PART 1 — The televised outpouring of admiration for Sen. John McCain after his recent death might make some wonder if his feet quite touched the ground. The TV chattering class are getting a few things wrong, things that matter.
For 50 years, Vietnam veterans have been the target of false stereotypes that assume we are monolithic. But we are as diverse as, well, John McCain and me. I do know one very widespread sentiment among us. We don’t want or need sympathy or apologies for lousy treatment long ago. What we do want is the truth told about us.
So, instead of joining the media’s flower-throwing contest, I’ll honor John McCain with a little truth – grimy edges and all – mostly about his formative military years.
McCain deserves a sharp salute for his sacrifice as a prisoner of war in North Vietnam, and for being a major player in American politics, though I often thought he acted like a Democrat plant among his fellow Republicans. I never did like the news coverage that implied McCain spoke for all Vietnam vets. He didn’t, and I never saw him disclaim that false impression.
His critics say McCain graduated 5th from the bottom of his class in the Naval Academy, which reminds me of what we call those who graduate last in their class at medical school – doctor! As an aviator his pilot skills got a slow start; he was careless enough to cause several minor aircraft accidents. But anyone who takes off from and lands on a carrier, especially at night or in heavy weather, gets another sharp salute, at least from me.
As a carrier combat pilot, McCain got the job done but his peers doubted he would be promoted beyond his lieutenant commander rank. He wasn’t Mr. Popularity, long before he became the Maverick of the Senate.
In October 1967, on his 23rd bombing mission in his A-4E Skyhawk, McCain’s aircraft was hit by shrapnel from a SAM missile roughly the size of a telephone pole, and he had to eject. Both his arms and one leg were fractured in the violence of ejection. He and his parachute landed in a small lake where he nearly drowned before he was quickly captured by North Vietnamese, who crushed his shoulder with a rifle butt and stabbed him with a bayonet.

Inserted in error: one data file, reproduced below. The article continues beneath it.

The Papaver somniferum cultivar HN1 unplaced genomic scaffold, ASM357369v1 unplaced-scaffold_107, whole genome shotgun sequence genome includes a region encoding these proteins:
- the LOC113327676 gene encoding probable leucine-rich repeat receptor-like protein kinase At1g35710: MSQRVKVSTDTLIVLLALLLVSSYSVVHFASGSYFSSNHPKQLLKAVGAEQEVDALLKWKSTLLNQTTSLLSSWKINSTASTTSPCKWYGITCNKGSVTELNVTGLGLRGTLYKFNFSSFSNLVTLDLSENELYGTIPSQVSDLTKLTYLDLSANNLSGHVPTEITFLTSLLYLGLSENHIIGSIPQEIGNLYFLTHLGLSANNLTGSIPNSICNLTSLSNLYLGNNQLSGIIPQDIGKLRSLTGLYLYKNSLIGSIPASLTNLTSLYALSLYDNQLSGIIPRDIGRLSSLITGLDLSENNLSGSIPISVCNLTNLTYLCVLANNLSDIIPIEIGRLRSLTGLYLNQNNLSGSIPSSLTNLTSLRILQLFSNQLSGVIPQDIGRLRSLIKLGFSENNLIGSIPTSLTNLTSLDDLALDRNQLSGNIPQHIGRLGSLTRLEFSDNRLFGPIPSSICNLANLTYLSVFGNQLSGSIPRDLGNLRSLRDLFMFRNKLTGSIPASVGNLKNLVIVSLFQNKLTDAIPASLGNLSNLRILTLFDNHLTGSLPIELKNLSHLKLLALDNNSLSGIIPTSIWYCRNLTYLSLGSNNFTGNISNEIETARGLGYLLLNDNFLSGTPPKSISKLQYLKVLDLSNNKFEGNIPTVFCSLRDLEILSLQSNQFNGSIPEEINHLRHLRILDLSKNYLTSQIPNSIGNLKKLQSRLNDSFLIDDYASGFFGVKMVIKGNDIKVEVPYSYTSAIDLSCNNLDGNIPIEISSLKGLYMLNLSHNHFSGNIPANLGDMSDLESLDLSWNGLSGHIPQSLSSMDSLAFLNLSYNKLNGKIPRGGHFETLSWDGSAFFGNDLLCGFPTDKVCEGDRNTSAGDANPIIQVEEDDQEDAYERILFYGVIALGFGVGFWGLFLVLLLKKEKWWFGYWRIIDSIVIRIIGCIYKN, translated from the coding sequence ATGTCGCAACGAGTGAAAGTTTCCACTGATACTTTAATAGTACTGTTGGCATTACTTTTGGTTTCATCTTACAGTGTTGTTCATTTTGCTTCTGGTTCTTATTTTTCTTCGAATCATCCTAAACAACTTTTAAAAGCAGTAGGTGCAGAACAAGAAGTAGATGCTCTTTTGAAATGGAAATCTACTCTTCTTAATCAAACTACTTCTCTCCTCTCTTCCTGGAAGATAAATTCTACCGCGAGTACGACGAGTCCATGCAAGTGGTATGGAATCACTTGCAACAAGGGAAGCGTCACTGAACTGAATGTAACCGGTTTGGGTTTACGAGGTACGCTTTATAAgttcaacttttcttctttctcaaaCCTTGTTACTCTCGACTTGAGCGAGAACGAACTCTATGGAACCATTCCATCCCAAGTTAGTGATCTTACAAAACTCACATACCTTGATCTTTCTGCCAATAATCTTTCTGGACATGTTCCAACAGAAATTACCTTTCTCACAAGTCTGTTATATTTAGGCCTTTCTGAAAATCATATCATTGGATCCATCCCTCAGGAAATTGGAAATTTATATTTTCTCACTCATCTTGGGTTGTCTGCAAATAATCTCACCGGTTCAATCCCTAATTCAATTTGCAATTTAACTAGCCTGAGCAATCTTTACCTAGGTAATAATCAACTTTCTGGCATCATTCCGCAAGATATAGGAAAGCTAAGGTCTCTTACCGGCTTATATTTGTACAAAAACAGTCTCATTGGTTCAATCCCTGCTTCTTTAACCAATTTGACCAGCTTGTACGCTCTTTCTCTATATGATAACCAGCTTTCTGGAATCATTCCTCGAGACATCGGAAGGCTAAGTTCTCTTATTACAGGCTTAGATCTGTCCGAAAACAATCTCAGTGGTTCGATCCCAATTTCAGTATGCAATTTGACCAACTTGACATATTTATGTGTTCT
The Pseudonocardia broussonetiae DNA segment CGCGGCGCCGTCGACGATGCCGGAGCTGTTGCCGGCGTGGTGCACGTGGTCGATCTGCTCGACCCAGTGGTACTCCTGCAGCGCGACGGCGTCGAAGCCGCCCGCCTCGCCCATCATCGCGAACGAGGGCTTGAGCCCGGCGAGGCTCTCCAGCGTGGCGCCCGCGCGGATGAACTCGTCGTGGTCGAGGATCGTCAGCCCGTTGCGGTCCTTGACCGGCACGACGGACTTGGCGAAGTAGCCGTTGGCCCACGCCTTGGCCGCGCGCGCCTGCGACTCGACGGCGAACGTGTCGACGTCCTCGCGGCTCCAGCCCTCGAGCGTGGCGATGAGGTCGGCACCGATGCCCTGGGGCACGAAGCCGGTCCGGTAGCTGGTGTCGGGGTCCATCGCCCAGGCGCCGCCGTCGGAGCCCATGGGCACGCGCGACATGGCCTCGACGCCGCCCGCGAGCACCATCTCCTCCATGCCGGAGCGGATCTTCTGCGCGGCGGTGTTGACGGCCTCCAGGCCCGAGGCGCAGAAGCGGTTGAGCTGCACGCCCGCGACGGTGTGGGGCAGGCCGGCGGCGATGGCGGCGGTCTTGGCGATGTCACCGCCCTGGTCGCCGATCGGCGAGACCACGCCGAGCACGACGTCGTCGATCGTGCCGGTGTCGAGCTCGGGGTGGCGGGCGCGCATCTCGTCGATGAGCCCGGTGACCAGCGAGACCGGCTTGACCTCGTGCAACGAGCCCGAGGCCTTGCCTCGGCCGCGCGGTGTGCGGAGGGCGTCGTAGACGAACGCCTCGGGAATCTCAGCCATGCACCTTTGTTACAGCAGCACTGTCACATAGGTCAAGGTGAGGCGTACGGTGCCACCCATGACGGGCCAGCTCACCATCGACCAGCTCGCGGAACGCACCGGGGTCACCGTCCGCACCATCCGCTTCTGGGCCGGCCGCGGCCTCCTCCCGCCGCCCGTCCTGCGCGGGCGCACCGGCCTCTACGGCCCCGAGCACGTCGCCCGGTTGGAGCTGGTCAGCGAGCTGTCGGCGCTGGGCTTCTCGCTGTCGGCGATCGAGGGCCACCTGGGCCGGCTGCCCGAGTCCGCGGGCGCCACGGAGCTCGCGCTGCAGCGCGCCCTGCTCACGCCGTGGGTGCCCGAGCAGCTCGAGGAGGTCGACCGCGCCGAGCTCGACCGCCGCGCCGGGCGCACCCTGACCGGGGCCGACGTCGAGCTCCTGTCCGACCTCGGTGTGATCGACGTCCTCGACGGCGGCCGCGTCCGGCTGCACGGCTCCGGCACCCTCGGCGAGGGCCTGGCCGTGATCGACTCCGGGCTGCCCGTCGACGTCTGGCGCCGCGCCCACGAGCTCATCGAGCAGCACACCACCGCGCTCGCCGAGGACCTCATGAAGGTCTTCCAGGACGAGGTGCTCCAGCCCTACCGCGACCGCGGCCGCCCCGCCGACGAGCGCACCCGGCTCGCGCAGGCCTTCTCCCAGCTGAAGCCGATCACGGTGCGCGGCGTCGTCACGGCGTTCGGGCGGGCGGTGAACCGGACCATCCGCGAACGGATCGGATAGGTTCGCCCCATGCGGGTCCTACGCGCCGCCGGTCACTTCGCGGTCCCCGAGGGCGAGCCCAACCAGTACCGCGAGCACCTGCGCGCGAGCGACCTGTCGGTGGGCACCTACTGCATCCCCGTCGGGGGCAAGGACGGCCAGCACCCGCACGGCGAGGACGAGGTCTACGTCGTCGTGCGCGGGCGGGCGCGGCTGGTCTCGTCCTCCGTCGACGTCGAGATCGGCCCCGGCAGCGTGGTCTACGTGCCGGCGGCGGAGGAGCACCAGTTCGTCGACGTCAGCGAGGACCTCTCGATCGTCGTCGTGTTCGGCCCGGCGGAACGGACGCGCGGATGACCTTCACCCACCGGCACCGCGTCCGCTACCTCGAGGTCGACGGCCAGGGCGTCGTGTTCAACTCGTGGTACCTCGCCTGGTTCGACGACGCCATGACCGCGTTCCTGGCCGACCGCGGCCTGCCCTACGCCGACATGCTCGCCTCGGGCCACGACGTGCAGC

When he arrived at the Hoa Lo prison where POWs were kept, known to Americans by the sarcastic nickname “Hanoi Hilton,” instead of receiving treatment by a doctor, his wounds were beaten for interrogation purposes, and that was just the beginning of the torture he would endure.
When our enemies discovered McCain’s pedigree, his father an important four-star Navy admiral, as his grandfather had been, and considering McCain’s injuries, they wanted to release him to appear merciful to the world. McCain refused, and TV talking heads have made much since his death of the “heroism” in his refusal. There is so much they could learn if they ever took the trouble to scratch below the surface.
As I was reminded by my fellow Vietnam vet and fighter pilot George Harrison, McCain was no more heroic in his refusal to be released than other POWs doing their duty under hard conditions. It wasn’t a matter of heroism, it was a matter of duty and honor, ideas not very widely known these days.
Here’s what the media mavens aren’t telling you because they don’t know anything about it and are too busy following each other to research their story. Every U.S. military service member is trained in the United States Military Code Of Conduct, including Military Rules For Prisoners Of War.